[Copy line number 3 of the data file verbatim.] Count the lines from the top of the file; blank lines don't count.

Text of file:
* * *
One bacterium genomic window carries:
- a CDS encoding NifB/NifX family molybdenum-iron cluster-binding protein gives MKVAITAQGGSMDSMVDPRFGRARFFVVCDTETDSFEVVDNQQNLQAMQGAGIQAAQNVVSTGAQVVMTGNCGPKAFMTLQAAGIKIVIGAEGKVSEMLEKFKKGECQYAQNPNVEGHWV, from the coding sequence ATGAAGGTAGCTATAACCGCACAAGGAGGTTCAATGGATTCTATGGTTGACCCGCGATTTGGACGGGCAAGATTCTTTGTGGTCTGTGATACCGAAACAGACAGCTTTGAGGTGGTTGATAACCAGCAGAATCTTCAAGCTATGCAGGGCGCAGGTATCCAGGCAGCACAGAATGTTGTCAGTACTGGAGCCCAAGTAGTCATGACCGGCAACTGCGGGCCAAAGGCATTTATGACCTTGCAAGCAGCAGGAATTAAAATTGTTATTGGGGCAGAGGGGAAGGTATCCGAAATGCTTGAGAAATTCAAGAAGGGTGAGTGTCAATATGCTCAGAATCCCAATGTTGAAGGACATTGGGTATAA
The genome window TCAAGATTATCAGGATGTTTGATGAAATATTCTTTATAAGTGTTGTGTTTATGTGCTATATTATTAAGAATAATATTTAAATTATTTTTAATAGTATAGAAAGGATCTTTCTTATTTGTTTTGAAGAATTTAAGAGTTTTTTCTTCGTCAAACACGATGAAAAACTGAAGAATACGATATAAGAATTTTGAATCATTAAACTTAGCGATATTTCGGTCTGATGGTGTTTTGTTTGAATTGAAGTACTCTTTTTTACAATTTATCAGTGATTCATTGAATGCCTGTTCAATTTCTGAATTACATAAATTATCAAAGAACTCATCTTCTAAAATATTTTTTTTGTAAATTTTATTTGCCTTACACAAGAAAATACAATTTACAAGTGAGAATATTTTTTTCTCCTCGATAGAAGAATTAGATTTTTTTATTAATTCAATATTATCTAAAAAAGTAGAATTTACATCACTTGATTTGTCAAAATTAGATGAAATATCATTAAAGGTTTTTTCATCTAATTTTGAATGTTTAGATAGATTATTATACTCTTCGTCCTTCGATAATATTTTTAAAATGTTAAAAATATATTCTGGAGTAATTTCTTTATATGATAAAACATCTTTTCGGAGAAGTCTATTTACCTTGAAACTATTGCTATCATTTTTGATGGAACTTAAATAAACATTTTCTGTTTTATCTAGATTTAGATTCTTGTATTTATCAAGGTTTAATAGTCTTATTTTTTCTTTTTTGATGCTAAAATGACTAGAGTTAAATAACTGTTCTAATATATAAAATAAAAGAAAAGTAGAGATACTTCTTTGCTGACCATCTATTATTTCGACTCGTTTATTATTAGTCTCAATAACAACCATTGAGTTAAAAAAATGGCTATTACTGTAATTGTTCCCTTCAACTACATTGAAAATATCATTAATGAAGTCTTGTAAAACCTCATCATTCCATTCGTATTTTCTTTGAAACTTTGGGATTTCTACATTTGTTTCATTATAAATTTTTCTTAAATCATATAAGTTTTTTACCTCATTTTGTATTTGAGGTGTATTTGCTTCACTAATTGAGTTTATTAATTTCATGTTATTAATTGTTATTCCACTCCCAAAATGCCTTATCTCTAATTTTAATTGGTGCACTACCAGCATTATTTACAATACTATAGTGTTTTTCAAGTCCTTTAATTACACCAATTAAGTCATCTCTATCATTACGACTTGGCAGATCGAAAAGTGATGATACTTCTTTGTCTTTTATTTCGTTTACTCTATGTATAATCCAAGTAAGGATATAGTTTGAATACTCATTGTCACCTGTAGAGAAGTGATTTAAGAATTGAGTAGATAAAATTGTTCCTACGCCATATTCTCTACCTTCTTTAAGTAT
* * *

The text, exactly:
The genome window TCAAGATTATCAGGATGTTTGATGAAATATTCTTTATAAGTGTTGTGTTTATGTGCTATATTATTAAGAATAATATTTAAATTATTTTTAATAGTATAGAAAGGATCTTTCTTATTTGTTTTGAAGAATTTAAGAGTTTTTTCTTCGTCAAACACGATGAAAAACTGAAGAATACGATATAAGAATTTTGAATCATTAAACTTAGCGATATTTCGGTCTGATGGTGTTTTGTTTGAATTGAAGTACTCTTTTTTACAATTTATCAGTGATTCATTGAATGCCTGTTCAATTTCTGAATTACATAAATTATCAAAGAACTCATCTTCTAAAATATTTTTTTTGTAAATTTTATTTGCCTTACACAAGAAAATACAATTTACAAGTGAGAATATTTTTTTCTCCTCGATAGAAGAATTAGATTTTTTTATTAATTCAATATTATCTAAAAAAGTAGAATTTACATCACTTGATTTGTCAAAATTAGATGAAATATCATTAAAGGTTTTTTCATCTAATTTTGAATGTTTAGATAGATTATTATACTCTTCGTCCTTCGATAATATTTTTAAAATGTTAAAAATATATTCTGGAGTAATTTCTTTATATGATAAAACATCTTTTCGGAGAAGTCTATTTACCTTGAAACTATTGCTATCATTTTTGATGGAACTTAAATAAACATTTTCTGTTTTATCTAGATTTAGATTCTTGTATTTATCAAGGTTTAATAGTCTTATTTTTTCTTTTTTGATGCTAAAATGACTAGAGTTAAATAACTGTTCTAATATATAAAATAAAAGAAAAGTAGAGATACTTCTTTGCTGACCATCTATTATTTCGACTCGTTTATTATTAGTCTCAATAACAACCATTGAGTTAAAAAAATGGCTATTACTGTAATTGTTCCCTTCAACTACATTGAAAATATCATTAATGAAGTCTTGTAAAACCTCATCATTCCATTCGTATTTTCTTTGAAACTTTGGGATTTCTACATTTGTTTCATTATAAATTTTTCTTAAATCATATAAGTTTTTTACCTCATTTTGTATTTGAGGTGTATTTGCTTCACTAATTGAGTTTATTAATTTCATGTTATTAATTGTTATTCCACTCCCAAAATGCCTTATCTCTAATTTTAATTGGTGCACTACCAGCATTATTTACAATACTATAGTGTTTTTCAAGTCCTTTAATTACACCAATTAAGTCATCTCTATCATTACGACTTGGCAGATCGAAAAGTGATGATACTTCTTTGTCTTTTATTTCGTTTACTCTATGTATAATCCAAGTAAGGATATAGTTTGAATACTCATTGTCACCTGTAGAGAAGTGATTTAAGAATTGAGTAGATAAAATTGTTCCTACGCCATATTCTCTACCTTCTTTAAGTAT